Hacking an incompetent colleague
who thinks he’s brilliant.

"The Dunning-Kruger effect"

Often they aren’t aware they suffer from it, read guidelines on how to deal with the Dunning-Krugger effect


Article writer photo

By Emmanuel Perez, aka the Talent Surgeon.

The Talent Surgeon is a contributor ghostwriter for People Place, among other well-known HR digital magazines. The Talent Surgeon gets diagnostics directly related to our day-to-day lives and he surely delivers the right antidote right in time over and over.


Why this subject.

A while ago (not being precise on purpose in order to protect the identity)  I found myself in the situation of having to deal with a “popular” colleague who kept promising to plant our flag on the moon but fail already at the rocket-launch face. A “socialis papilionem” individual… the HR business partners loved her/his personality, the Hiring Managers would accept the invitation to mingle with her/him after work, and the team members… well let’s say “they couldn’t wait for the rocket to take off”… I am sure you catch my drift…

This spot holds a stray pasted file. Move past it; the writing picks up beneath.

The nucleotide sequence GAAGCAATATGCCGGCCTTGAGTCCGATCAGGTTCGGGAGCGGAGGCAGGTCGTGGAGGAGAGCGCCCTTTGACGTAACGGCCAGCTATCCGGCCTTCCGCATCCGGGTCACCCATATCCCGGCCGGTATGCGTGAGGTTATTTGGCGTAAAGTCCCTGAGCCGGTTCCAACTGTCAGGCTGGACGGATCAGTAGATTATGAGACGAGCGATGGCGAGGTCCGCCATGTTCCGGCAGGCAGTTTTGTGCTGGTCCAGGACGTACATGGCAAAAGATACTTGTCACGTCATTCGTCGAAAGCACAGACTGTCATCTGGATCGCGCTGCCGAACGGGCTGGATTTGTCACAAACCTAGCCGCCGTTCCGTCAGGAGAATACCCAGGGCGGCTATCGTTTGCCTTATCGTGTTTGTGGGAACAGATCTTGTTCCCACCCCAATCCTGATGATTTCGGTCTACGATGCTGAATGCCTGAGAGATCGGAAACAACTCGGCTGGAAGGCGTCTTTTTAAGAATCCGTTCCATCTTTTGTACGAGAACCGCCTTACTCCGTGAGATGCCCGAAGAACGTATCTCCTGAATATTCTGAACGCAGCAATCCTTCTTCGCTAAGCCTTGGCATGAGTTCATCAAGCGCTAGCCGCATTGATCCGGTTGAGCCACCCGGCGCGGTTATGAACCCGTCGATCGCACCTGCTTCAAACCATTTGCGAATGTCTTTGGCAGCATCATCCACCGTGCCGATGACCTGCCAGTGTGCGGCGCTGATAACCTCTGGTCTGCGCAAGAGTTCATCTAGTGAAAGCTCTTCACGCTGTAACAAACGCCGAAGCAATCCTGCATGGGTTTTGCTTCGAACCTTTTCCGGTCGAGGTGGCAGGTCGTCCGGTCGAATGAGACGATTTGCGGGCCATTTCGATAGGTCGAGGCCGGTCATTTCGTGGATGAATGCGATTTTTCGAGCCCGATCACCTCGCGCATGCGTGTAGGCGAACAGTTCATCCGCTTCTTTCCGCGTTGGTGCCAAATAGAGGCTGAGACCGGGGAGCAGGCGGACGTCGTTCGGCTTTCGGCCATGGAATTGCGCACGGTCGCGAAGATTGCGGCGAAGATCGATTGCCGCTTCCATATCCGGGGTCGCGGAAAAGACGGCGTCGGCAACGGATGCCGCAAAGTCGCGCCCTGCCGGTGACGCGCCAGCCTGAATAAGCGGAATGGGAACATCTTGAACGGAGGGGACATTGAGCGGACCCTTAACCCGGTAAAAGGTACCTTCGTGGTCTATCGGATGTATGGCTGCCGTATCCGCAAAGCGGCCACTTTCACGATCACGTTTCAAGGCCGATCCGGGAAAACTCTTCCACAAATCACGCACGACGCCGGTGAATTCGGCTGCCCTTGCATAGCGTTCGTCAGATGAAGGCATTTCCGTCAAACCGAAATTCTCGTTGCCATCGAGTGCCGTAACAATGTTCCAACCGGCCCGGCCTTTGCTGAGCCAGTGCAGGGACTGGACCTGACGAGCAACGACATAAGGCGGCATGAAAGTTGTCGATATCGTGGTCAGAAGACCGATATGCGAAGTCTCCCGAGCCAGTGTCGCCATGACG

Several complaints were raised about her/him, so I needed to find the “error code” in the rocket program (I needed to find a solution) before she/he was asked to go. Also, such potential could not be wasted!

So with this article, I want to share with you what I learned back then before I took the necessary steps to address the issue.

what is the “Dunning-Kruger effect” and
how to spot it?


According to Psychology Today definition: “the Dunning-Kruger effect is a cognitive bias in which people wrongly overestimate their knowledge or ability in a specific area. This tends to occur because a lack of self-awareness prevents them from accurately assessing their own skills”.  This short video will explain it simply but comprehensively:



People who fall victim to the Dunning-Kruger effect often also lack the ability to see their own errors, or be able to fix them.